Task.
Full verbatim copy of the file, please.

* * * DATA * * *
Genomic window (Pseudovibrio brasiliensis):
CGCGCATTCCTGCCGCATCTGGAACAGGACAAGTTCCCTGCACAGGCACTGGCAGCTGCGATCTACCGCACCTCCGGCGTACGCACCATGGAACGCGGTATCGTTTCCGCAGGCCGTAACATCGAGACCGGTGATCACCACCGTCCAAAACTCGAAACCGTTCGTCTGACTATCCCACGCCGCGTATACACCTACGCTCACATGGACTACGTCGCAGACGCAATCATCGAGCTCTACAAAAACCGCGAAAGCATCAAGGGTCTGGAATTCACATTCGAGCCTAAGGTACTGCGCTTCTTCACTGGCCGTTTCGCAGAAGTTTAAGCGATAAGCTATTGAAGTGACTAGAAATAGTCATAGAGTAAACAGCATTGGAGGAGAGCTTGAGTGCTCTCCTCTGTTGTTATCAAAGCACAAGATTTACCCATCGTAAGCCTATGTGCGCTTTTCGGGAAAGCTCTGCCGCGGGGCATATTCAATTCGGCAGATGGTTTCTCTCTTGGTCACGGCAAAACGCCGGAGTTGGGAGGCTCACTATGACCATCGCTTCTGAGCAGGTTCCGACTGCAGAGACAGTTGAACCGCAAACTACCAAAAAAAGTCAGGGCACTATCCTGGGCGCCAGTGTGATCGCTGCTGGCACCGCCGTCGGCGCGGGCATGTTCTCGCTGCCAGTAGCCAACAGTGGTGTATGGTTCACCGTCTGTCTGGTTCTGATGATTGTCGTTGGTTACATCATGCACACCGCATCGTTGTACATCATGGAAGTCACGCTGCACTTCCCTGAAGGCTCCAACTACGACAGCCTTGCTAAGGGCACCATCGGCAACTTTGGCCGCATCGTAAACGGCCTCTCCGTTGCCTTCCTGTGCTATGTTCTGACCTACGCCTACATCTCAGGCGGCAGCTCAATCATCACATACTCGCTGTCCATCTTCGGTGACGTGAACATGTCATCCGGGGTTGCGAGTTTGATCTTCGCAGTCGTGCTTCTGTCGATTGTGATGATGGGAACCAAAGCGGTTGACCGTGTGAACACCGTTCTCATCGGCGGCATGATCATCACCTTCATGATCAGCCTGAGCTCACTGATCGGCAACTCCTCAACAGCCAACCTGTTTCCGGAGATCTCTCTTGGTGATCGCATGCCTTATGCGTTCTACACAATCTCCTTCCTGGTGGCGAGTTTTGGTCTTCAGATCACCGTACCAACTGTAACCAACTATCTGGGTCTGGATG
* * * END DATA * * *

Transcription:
Genomic window (Pseudovibrio brasiliensis):
CGCGCATTCCTGCCGCATCTGGAACAGGACAAGTTCCCTGCACAGGCACTGGCAGCTGCGATCTACCGCACCTCCGGCGTACGCACCATGGAACGCGGTATCGTTTCCGCAGGCCGTAACATCGAGACCGGTGATCACCACCGTCCAAAACTCGAAACCGTTCGTCTGACTATCCCACGCCGCGTATACACCTACGCTCACATGGACTACGTCGCAGACGCAATCATCGAGCTCTACAAAAACCGCGAAAGCATCAAGGGTCTGGAATTCACATTCGAGCCTAAGGTACTGCGCTTCTTCACTGGCCGTTTCGCAGAAGTTTAAGCGATAAGCTATTGAAGTGACTAGAAATAGTCATAGAGTAAACAGCATTGGAGGAGAGCTTGAGTGCTCTCCTCTGTTGTTATCAAAGCACAAGATTTACCCATCGTAAGCCTATGTGCGCTTTTCGGGAAAGCTCTGCCGCGGGGCATATTCAATTCGGCAGATGGTTTCTCTCTTGGTCACGGCAAAACGCCGGAGTTGGGAGGCTCACTATGACCATCGCTTCTGAGCAGGTTCCGACTGCAGAGACAGTTGAACCGCAAACTACCAAAAAAAGTCAGGGCACTATCCTGGGCGCCAGTGTGATCGCTGCTGGCACCGCCGTCGGCGCGGGCATGTTCTCGCTGCCAGTAGCCAACAGTGGTGTATGGTTCACCGTCTGTCTGGTTCTGATGATTGTCGTTGGTTACATCATGCACACCGCATCGTTGTACATCATGGAAGTCACGCTGCACTTCCCTGAAGGCTCCAACTACGACAGCCTTGCTAAGGGCACCATCGGCAACTTTGGCCGCATCGTAAACGGCCTCTCCGTTGCCTTCCTGTGCTATGTTCTGACCTACGCCTACATCTCAGGCGGCAGCTCAATCATCACATACTCGCTGTCCATCTTCGGTGACGTGAACATGTCATCCGGGGTTGCGAGTTTGATCTTCGCAGTCGTGCTTCTGTCGATTGTGATGATGGGAACCAAAGCGGTTGACCGTGTGAACACCGTTCTCATCGGCGGCATGATCATCACCTTCATGATCAGCCTGAGCTCACTGATCGGCAACTCCTCAACAGCCAACCTGTTTCCGGAGATCTCTCTTGGTGATCGCATGCCTTATGCGTTCTACACAATCTCCTTCCTGGTGGCGAGTTTTGGTCTTCAGATCACCGTACCAACTGTAACCAACTATCTGGGTCTGGATG